Strange days indeed.
The three Austenites were still somewhat stunned by their guest’s abrupt exit.
Brother Scott was the first to speak. “But the Holy Jane cannot be wrong! Could it be our imperfect calculation of the Scripture?”
Brother Francis shook his head. “No, Brother Scott, the calculations are flawless. It is our interpretation of his purpose that is flawed. What are your thoughts, Archdeacon?”
A hidden speaker crackled to life. “It is clear that his purpose is not to join us. He shall serve the Church of Austen in another way.”
“A martyr to the cause,” breathed Brother Francis.
“Indeed.” confirmed the Archdeacon. “Sister Sharon, do you accept this assignment, in the name of Jane Austen?”
“Of course, Archdeacon. Austen’s will be done.”
The ritualistic chorus resounded. “Austen’s will be done.”
It had to be her. It had to be: that cool composure, unapproachable perfection.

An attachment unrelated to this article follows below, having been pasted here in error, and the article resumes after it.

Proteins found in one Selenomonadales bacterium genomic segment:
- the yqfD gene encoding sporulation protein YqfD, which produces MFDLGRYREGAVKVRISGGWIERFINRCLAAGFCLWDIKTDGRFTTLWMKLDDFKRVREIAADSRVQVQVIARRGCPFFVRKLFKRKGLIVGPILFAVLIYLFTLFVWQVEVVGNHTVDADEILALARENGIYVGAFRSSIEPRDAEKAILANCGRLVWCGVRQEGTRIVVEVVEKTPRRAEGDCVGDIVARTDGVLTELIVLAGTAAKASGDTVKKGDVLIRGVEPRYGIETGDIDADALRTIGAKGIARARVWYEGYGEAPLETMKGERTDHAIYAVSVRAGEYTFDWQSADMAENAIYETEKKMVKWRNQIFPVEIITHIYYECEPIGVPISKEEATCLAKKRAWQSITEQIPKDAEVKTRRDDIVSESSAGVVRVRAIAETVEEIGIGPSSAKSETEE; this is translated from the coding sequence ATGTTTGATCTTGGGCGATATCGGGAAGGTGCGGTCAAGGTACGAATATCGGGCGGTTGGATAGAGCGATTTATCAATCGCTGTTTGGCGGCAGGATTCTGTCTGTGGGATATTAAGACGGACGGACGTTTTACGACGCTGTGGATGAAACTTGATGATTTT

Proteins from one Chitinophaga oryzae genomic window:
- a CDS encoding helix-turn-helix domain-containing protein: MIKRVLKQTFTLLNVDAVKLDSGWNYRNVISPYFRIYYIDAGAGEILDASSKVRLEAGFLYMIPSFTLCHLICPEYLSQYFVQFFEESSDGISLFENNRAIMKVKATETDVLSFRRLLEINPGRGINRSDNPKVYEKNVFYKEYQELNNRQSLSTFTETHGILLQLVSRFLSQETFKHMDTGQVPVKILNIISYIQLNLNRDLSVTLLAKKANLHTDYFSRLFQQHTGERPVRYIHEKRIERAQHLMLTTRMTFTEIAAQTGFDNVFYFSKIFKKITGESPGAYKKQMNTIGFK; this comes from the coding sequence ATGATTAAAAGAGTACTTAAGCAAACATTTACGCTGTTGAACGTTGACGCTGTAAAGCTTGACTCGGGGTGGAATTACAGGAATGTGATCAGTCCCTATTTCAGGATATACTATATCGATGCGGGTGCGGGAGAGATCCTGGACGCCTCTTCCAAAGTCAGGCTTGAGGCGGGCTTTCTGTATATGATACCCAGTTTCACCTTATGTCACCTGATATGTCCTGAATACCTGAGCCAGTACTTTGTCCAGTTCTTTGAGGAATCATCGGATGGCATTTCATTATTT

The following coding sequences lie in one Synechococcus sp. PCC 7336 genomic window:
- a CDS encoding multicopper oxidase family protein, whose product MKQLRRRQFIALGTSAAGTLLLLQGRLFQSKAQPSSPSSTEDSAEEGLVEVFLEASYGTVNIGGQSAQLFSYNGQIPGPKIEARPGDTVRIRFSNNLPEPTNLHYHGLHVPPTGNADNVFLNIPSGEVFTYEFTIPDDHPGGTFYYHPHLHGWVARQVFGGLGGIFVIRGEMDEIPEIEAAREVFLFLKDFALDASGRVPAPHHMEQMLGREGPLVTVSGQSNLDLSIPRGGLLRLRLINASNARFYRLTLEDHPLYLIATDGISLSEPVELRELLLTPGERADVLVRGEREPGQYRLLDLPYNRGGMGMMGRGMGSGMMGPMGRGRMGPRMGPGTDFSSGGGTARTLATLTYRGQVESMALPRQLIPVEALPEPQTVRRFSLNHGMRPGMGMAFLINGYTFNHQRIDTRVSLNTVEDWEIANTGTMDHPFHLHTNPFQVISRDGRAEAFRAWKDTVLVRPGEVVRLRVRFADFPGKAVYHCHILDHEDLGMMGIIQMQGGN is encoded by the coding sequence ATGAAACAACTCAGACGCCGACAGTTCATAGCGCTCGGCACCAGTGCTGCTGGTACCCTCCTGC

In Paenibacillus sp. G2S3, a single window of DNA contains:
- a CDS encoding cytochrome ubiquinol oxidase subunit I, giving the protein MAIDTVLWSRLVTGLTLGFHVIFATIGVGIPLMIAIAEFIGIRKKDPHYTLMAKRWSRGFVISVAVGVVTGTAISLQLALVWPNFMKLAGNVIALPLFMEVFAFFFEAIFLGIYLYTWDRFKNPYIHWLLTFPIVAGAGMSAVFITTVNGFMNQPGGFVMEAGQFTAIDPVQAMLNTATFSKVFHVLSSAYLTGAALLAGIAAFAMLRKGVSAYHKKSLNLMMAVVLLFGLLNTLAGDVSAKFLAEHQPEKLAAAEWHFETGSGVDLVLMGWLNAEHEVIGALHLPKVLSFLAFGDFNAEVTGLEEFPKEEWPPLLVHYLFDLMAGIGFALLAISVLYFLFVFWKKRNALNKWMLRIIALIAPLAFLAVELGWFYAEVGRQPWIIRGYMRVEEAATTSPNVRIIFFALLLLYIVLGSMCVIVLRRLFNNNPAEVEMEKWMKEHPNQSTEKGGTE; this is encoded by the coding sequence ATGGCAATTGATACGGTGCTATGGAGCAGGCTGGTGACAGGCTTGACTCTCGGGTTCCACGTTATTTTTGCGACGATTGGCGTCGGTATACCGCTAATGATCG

Sister Sharon, shorn of her conservative, button-down dress and sensible shoes, was more in context with modern life and current fashion. Medium black skirt with black pumps and a bright patterned top for contrast. But it was definitely her, right next to him on the crowded subway train. Why was she here? Was she trying to bring him back to the Cult of Austen?
Her hand extended towards him, something in her hand glinted in the half-light of the carriage. A sharp, stabbing pain and her image wavered, shifted and faded to black. What he remembered was her small, sad smile. It seemed so incongruous on her perfect face.
“… mysterious death on the 5:18 South East line train. He has been linked with the proscribed Cult of Austen and this alleged ‘silencing’ of this known member has incensed the community and garnered public sympathy for the Austenites. Many community action groups are lobbying for the persecution of the Cult to stop and that the government recognize the religious organization as a legitimate church. In other news, here’s Brent Buckenall with the latest on the nuclear meltdown scare at the Emery facility …”